Given their insistence on non-English literature's relevance to their own poetry, it should come as no surprise that Eliot, Hulme and Pound were active translators as well as poets. Pound is a particularly significant and innovative translator, but Hulme and Eliot also composed important translations. Between 1912 and 1914 Hulme published translations of Bergson's 'Introduction à la métaphysique' (1903) (An Introduction to Metaphysics (1912, 1913)) and Georges Sorel's Réflexions sur la violence (1908) (Reflections on Violence (1914, 1916)), and Eliot, besides translating for his journal, The Criterion, in 1930 published a translation of Saint-John Perse's French poem Anabase (1924) (Anabasis (1930)). Eliot, Hulme and Pound translated in order to make foreign writings available to English readers, but this chapter's discussion should have suggested how translation might also be more centrally connected to the aims of the modernist poetic project. Eliot, Hulme and Pound consistently thought of their poetry in an international context; they were influenced by and measured themselves against poets from different places as well as different times. The 'tradition' Eliot advocates in 'Tradition and the Individual Talent' is 'the whole of literature of Europe', from Homer onwards, and by the time he came to write The Waste Land it had expanded beyond European boundaries.

Eliot's, Hulme's and Pound's attitude towards language itself is also relevant here. I mentioned in Chapter 1 that by the early twentieth century there was a movement to understand language as a system, a set of rules, rather than a 'natural' means of expression. In a sense, therefore, all writing is translation — translation of experience into the system of language. In Chapter 2 we saw Hulme expressing this particularly vividly in his discussion of poetic imagery: 'nowadays, when one sees the hill is "clothed" with trees, the word suggests no physical comparison', he writes, 'To get the original visual effect one would have to say "ruffed", or use some new metaphor' (1994: 95). Pound makes a related point when he tells aspiring poets that 'translation is likewise good training, if you find that your original matter "wobbles" when you try to rewrite it. The meaning of the poem to be translated can not "wobble"' (1960: 7). For both poets there is a distinct gap between language and that which it describes, and the poet must manipulate language in order to find the most accurate and evocative means of expressing the poem's sense or 'meaning'.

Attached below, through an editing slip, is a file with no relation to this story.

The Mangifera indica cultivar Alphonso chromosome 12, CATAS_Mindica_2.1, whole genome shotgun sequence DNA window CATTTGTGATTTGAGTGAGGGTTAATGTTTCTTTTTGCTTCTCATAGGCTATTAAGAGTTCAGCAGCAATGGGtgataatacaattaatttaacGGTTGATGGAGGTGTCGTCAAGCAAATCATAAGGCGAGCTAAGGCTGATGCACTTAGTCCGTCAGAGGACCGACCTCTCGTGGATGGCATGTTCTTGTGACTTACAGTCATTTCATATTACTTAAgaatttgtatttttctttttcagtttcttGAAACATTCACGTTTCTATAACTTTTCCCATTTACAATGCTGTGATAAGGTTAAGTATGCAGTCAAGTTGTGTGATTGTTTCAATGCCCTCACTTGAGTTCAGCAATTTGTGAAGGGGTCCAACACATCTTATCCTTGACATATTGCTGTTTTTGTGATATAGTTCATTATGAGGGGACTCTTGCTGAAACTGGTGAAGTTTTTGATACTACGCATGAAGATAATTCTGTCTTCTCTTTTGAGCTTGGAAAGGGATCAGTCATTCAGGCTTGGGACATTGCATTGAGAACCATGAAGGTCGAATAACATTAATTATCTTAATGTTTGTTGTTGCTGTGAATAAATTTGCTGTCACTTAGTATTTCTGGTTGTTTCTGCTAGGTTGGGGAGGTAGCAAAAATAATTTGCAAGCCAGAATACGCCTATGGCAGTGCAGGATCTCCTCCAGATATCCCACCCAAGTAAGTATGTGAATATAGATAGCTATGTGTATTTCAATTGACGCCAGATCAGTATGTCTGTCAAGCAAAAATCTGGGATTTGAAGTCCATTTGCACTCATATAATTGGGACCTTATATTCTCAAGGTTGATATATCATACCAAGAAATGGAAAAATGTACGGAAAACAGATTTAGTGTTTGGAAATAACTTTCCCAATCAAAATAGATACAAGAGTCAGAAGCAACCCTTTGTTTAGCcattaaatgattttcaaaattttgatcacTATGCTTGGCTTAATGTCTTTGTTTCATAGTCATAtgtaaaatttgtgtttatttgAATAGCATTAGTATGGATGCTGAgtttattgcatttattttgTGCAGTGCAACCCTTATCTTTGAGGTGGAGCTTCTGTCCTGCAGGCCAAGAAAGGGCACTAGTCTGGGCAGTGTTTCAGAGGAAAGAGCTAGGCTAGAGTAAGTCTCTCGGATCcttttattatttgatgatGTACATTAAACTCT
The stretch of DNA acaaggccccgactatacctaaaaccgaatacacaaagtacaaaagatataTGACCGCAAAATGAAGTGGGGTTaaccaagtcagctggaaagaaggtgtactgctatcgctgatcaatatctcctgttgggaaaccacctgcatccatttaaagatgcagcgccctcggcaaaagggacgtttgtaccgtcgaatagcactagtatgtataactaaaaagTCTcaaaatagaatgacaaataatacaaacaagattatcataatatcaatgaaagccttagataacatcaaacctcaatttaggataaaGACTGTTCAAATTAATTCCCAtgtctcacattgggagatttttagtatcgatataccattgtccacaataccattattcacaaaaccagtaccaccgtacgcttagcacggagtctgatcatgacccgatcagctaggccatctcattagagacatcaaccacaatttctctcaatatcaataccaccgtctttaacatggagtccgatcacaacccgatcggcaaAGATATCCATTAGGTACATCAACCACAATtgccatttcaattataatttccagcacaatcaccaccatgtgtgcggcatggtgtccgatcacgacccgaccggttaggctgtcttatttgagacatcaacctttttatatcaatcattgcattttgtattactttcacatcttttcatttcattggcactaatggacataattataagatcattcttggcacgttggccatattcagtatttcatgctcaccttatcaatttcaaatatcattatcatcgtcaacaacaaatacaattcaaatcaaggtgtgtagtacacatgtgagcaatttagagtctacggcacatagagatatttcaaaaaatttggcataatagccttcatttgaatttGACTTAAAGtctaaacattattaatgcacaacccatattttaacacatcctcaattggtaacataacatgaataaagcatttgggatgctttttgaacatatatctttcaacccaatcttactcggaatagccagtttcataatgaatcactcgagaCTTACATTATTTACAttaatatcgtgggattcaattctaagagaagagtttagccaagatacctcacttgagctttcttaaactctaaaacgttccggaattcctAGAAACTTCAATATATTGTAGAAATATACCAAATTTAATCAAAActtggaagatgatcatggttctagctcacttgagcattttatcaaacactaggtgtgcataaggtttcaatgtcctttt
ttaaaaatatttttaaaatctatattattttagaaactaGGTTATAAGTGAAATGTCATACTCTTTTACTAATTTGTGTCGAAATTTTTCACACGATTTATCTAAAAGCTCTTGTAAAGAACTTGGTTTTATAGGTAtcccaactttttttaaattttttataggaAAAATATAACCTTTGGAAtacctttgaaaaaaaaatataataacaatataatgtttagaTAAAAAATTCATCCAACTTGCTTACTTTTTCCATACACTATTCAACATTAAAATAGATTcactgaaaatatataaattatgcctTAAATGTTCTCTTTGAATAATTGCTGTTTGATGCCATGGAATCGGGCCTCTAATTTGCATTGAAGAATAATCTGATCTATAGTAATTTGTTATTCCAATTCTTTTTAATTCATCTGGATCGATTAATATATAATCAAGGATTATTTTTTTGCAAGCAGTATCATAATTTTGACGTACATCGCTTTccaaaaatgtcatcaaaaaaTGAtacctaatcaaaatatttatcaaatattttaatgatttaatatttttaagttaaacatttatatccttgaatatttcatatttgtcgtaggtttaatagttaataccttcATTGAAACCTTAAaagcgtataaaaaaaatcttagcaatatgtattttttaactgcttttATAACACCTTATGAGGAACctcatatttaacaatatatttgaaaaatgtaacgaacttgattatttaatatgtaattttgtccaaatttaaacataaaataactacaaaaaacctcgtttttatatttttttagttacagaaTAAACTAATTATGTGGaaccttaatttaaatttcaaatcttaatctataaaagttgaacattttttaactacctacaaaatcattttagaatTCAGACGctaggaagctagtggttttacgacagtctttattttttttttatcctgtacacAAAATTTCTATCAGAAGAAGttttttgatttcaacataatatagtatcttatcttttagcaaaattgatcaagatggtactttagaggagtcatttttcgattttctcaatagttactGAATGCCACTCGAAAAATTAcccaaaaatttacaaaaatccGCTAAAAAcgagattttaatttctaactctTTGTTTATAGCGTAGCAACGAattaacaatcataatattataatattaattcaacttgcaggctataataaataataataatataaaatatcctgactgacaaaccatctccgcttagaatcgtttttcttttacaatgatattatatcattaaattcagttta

This implies a certain theory of translation, one where the translator aims to recreate the sense of the original, rather than slavishly accounting for every word and grammatical point. This was certainly Pound's attitude towards translation, and it marks a shift away from nineteenth-century practice, which conceived of translation as a scholarly pursuit rather than a creative act. In 1915 Pound published Cathay, made up of 'translations' of fourteen Chinese poems drawn from Fenollosa's papers, and part of the Anglo-Saxon poem The Seafarer. Though he would later learn Chinese, in 1915 he was not able to translate from the original sources, and instead produced his translations from Fenollosa's notes, themselves made from Japanese versions of the Chinese poems. The resulting poems are not, therefore, precise renderings of the Chinese, and in fact in one, 'The River Song', Pound mistakenly conflated two poems (Xie 1999: 235). Nevertheless, Cathay has been much admired since its first publication: it prompted Eliot to describe Pound as 'the inventor of Chinese poetry for our time', a description that captures both the influence of the volume, and the fact that the Chinese poetry it contains is a creation of Pound's, rather than a translation (1948a: 14). The same understanding was notoriously not extended to Pound's poem 'Homage to Sextus Propertius', intended, wrote Pound, not as a translation but a 'character sketch' of the Roman poet Sextus Propertius, but criticized at length for its inaccuracies in the press (Sullivan 1964: 5-12).

Eliot and Pound employed various types of translation in their own poetry. As well as translated excerpts from foreign sources (for example, Pound's use of 'Donna Me Prega' ('A lady asks me'), by Guido Cavalcanti (c. 1255-1300), in Canto 36), Eliot's and Pound's poems include many unacknowledged single lines and references (Eliot's title Ara vos Prec is a quotation from Dante's Purgatorio, meaning 'I implore you' in Provençal), and quotations of other poets' metre and rhyme schemes (Eliot uses an approximation of Dante's terza rima in part of 'Little Gidding'; Pound uses a version of The Seafarer's metre in Canto 1). Learning the sources of these allusions undoubtedly contributes to our understanding of Eliot's and Pound's poetry, and the excellent guides now available make this straightforward (see 'Further Reading'). However, it is just as important to register the general point made by the poets' use of translation and allusion: our language is not our own, that is to say, the words we use have been used by others, they are formed by the intermingling of languages and cultures. Allusion and translation highlight this essential second-handedness of language, and the way it connects us to other language users. If a poet wants to convey the richness of human culture, why confine oneself to English? As Pound wrote in The Cantos, 'it can't be all in one language' (1994: 577).

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